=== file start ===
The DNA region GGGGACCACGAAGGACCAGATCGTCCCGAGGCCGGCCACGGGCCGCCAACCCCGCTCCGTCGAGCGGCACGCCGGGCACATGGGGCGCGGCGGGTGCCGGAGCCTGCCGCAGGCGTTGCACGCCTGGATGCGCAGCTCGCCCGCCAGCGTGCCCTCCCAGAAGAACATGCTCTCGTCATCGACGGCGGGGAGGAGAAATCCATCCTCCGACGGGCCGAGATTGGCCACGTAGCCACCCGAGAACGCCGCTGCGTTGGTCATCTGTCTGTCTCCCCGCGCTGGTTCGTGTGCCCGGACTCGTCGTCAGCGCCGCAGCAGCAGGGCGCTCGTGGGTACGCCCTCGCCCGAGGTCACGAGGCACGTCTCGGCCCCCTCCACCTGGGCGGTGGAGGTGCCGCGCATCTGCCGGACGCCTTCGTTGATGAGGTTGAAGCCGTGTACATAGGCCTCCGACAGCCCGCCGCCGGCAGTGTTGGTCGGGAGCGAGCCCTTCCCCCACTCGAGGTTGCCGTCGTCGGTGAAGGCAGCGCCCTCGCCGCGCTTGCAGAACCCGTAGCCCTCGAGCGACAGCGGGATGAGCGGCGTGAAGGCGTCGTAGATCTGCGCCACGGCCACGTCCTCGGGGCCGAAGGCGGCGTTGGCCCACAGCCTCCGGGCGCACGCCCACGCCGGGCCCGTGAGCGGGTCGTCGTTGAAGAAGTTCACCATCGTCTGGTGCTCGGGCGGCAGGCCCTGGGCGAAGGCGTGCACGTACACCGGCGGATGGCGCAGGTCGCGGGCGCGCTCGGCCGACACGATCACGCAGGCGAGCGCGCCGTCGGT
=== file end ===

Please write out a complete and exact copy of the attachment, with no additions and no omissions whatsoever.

The DNA region GGGGACCACGAAGGACCAGATCGTCCCGAGGCCGGCCACGGGCCGCCAACCCCGCTCCGTCGAGCGGCACGCCGGGCACATGGGGCGCGGCGGGTGCCGGAGCCTGCCGCAGGCGTTGCACGCCTGGATGCGCAGCTCGCCCGCCAGCGTGCCCTCCCAGAAGAACATGCTCTCGTCATCGACGGCGGGGAGGAGAAATCCATCCTCCGACGGGCCGAGATTGGCCACGTAGCCACCCGAGAACGCCGCTGCGTTGGTCATCTGTCTGTCTCCCCGCGCTGGTTCGTGTGCCCGGACTCGTCGTCAGCGCCGCAGCAGCAGGGCGCTCGTGGGTACGCCCTCGCCCGAGGTCACGAGGCACGTCTCGGCCCCCTCCACCTGGGCGGTGGAGGTGCCGCGCATCTGCCGGACGCCTTCGTTGATGAGGTTGAAGCCGTGTACATAGGCCTCCGACAGCCCGCCGCCGGCAGTGTTGGTCGGGAGCGAGCCCTTCCCCCACTCGAGGTTGCCGTCGTCGGTGAAGGCAGCGCCCTCGCCGCGCTTGCAGAACCCGTAGCCCTCGAGCGACAGCGGGATGAGCGGCGTGAAGGCGTCGTAGATCTGCGCCACGGCCACGTCCTCGGGGCCGAAGGCGGCGTTGGCCCACAGCCTCCGGGCGCACGCCCACGCCGGGCCCGTGAGCGGGTCGTCGTTGAAGAAGTTCACCATCGTCTGGTGCTCGGGCGGCAGGCCCTGGGCGAAGGCGTGCACGTACACCGGCGGATGGCGCAGGTCGCGGGCGCGCTCGGCCGACACGATCACGCAGGCGAGCGCGCCGTCGGT